Siyah Kernel (tiny) review (v4.1Beta4)

I have seen the word “Siyah” thrown around a bit on the XDA forums, never really knowing what that was, and me being a bit lazy, I didn’t research it, until a friend of mine brought it up, and said he wanted to flash it but didn’t know how, so I decided to flash it myself and tell him (and all you good folks) the results!

Flashing the Siyah Kernel itself could not possibly be any easier, you just download the latest kernel from here (Make sure it’s the S2’s and not the S3’s), reboot into recovery, and flash it as you would a normal rom! I usually wipe both cache, and Dalvik cache, not sure if it’s necessary though.

After flashing you will notice how smoothly every thing is going, yes, even smoother than the stock CM kernel, a LOT smoother even! It has the potential to make the battery last even longer than your most battery saving settings since Siyah makes underclocking (and overclocking) a breeze! You have clock frequencies ranging from 100MHz to 1600MHz, and if you download ExTweaks as well, you can modify the voltages of, well, pretty much anything in your phone!

The latest Siyah also flashes CWM based touch recovery for you! So if you’ve been intending on switching to the touch recovery, this will do it for you! (It’s a lot prettier, if you’re wondering). The one thing that drains the battery, is the screen, which pretty much makes more sense than seeing “Android OS” on top of your battery drainage list, I still managed to have it last an entire day and 4 hours at 200MHz – 1200MHz which is the normal.

One thing to note though, after you flash a new rom, (in my case it was a new CM10 rom) make sure you re-flash Siyah as CM’s kernel replaces it.

Now the most epic feature of Siyah is its support for dual booting! This will pretty much allow you to install two custom roms (let’s say ICS and JB) and switch between them whenever you wish to! You can install a battery saving ICS one and the latest JB for example, or you can do like me, and dual boot MIUI v4 and CM10!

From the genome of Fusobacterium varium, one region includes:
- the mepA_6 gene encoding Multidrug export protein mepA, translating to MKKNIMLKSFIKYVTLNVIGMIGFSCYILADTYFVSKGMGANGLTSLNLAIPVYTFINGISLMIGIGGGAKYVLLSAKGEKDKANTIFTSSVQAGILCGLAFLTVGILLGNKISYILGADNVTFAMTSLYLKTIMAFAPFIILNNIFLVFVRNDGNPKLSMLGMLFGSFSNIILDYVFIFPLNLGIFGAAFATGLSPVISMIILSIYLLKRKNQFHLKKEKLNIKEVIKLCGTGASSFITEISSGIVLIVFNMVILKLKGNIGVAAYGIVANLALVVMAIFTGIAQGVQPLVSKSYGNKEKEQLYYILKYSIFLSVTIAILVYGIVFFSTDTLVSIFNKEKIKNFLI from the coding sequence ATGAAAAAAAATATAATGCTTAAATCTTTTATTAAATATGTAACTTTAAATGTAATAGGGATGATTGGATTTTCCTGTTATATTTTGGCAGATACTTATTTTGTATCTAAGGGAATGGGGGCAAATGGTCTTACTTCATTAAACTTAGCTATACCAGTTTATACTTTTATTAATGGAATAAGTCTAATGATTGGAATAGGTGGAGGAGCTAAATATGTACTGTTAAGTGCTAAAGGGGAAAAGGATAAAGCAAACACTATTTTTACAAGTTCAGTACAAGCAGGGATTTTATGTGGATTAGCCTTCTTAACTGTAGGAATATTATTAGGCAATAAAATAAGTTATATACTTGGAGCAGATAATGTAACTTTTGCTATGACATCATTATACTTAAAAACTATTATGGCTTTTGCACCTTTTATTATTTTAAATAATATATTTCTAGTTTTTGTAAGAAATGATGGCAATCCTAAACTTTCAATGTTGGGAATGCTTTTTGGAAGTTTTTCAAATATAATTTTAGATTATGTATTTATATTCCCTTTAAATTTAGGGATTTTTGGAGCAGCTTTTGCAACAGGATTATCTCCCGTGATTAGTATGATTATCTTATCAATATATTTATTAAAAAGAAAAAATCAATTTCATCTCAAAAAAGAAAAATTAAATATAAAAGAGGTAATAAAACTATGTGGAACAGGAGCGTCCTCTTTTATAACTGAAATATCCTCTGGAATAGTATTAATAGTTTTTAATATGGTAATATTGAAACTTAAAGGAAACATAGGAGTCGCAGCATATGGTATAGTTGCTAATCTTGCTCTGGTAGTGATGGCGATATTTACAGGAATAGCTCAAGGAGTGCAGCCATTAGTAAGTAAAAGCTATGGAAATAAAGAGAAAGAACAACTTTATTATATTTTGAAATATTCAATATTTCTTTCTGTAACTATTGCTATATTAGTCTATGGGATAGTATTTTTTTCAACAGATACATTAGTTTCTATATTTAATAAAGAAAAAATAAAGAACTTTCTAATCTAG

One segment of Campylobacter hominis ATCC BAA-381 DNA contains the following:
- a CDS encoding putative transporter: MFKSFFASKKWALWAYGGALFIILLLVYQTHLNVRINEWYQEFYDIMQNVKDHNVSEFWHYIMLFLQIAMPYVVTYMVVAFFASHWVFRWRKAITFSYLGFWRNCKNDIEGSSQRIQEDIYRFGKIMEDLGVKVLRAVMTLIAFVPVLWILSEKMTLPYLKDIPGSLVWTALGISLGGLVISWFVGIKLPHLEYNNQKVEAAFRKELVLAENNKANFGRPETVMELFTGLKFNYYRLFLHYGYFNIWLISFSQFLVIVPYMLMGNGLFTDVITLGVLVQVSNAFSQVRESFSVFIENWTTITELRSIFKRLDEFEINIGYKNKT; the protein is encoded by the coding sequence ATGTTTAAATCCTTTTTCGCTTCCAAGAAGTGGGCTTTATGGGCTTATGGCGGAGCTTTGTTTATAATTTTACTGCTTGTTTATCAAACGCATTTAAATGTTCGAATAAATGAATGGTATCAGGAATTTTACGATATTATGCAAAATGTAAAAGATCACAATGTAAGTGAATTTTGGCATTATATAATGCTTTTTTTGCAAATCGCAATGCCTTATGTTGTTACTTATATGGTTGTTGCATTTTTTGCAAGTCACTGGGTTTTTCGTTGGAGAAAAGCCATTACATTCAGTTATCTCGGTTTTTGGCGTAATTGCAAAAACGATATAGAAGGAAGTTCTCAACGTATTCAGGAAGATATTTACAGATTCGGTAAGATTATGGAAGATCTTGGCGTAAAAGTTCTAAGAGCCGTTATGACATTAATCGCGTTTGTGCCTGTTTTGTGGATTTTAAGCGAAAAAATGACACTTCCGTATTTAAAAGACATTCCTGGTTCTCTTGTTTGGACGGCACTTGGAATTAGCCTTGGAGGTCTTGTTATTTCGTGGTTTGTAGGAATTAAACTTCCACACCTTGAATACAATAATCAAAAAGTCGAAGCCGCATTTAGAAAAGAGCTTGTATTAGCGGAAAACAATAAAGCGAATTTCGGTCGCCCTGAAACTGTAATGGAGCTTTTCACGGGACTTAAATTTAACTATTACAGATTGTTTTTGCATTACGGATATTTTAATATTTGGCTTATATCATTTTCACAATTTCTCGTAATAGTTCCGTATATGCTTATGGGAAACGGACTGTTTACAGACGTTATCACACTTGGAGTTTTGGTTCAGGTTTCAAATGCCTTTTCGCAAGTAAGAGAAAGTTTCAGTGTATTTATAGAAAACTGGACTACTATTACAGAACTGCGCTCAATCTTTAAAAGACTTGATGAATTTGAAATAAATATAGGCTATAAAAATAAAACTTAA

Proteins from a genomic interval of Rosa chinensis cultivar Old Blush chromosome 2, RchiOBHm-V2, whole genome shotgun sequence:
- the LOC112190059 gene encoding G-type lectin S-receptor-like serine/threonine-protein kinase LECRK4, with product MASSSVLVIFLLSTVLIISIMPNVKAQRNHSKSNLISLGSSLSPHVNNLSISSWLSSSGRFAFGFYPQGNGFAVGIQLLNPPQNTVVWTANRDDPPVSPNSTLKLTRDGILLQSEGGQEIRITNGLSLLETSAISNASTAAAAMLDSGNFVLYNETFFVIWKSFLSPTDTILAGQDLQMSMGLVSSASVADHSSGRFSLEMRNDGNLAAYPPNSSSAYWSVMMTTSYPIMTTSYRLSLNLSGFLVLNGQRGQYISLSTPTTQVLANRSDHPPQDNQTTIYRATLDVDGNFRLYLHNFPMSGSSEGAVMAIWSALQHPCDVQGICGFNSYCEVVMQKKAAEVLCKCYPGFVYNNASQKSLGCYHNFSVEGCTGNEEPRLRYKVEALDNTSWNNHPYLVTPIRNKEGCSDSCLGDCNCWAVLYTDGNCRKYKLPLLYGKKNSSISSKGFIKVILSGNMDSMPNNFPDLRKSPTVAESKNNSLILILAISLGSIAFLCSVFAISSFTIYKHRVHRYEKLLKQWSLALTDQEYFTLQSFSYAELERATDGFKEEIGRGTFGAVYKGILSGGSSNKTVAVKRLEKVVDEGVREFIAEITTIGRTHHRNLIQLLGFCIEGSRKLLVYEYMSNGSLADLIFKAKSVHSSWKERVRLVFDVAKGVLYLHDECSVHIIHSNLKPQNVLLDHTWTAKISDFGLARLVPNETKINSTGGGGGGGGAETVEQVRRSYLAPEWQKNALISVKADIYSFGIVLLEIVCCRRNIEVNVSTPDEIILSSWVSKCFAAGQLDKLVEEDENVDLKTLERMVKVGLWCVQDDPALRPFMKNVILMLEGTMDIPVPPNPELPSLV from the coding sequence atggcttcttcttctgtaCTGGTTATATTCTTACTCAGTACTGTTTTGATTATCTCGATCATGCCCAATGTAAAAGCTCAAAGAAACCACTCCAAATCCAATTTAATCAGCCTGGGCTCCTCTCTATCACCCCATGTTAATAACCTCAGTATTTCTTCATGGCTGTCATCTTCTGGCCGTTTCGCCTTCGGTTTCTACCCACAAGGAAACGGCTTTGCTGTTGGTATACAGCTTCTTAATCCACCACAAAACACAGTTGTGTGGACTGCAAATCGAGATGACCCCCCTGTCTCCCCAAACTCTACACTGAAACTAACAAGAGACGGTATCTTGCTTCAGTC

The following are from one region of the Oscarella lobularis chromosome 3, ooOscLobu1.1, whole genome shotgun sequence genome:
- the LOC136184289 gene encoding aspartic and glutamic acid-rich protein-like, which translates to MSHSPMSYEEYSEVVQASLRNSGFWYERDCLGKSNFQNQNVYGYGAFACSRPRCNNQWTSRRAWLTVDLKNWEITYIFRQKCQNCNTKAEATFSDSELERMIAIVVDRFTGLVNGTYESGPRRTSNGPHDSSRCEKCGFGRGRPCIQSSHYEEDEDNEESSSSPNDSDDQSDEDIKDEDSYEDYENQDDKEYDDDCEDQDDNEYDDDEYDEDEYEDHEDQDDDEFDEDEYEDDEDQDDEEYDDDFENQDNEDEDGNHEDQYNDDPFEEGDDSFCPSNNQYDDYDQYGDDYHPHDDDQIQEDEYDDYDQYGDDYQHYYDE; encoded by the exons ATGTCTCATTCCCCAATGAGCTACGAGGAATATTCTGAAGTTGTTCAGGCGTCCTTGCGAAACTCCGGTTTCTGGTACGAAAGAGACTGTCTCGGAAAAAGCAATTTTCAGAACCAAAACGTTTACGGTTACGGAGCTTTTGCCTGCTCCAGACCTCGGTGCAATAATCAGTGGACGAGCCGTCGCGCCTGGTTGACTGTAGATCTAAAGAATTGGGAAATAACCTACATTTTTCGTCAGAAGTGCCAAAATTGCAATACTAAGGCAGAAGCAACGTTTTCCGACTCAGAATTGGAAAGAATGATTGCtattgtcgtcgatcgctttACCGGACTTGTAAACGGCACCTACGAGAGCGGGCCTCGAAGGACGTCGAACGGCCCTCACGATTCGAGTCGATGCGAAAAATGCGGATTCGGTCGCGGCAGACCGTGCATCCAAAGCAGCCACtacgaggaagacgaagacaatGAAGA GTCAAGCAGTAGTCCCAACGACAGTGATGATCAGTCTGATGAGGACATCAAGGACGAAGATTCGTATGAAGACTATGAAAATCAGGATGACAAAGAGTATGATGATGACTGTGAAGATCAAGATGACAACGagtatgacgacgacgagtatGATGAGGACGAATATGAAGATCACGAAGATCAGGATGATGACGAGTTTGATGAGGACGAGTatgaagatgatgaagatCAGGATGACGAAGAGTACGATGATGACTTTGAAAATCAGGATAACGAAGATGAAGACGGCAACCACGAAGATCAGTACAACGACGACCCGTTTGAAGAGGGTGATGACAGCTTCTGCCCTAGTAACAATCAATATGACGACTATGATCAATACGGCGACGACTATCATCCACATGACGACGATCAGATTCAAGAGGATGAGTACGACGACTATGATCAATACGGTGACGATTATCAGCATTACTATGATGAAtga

The process of dual booting itself is really easy, all it requires is patience, and a fully charged battery. All you need to do is basically make sure you have at least 2.5GBs free on your internal SD card.

1. You then have to download the other rom you want to flash (pretty obvious) and save it on either your internal or external SD card, won’t matter.

2. Reboot into recovery and go to Dual Boot Options.

3. Select Wipe 2nd ROM data/cache, this will take the longest, probably 7~10 minutes, so don’t freak out.

4. Go back outside, go to advanced, and select Wipe Dalvik Cache.

5. Now after you’ve done all that, select from Dual Boot Options “Install 2nd ROM from Internal SD card” if you’ve saved the other rom on your internal SD, or “Install 2nd ROM from External SD card” if you’ve saved it to your external SD.

6. Navigate to the secondary rom, flash it, reboot.

7. press the volume down or home key for secondary rom boot, don’t press anything for primary rom boot. TA DA!

Personally I didn’t really dual boot for anything other than geeking out, if you’ll do it for the same reason, you have my respect, if not, well, you still have my respect nevertheless.

Let me know what you folks think of Siyah, or of any other kernels out there, I’d love to try out some of your favorites and review them here! Have a good day, folks!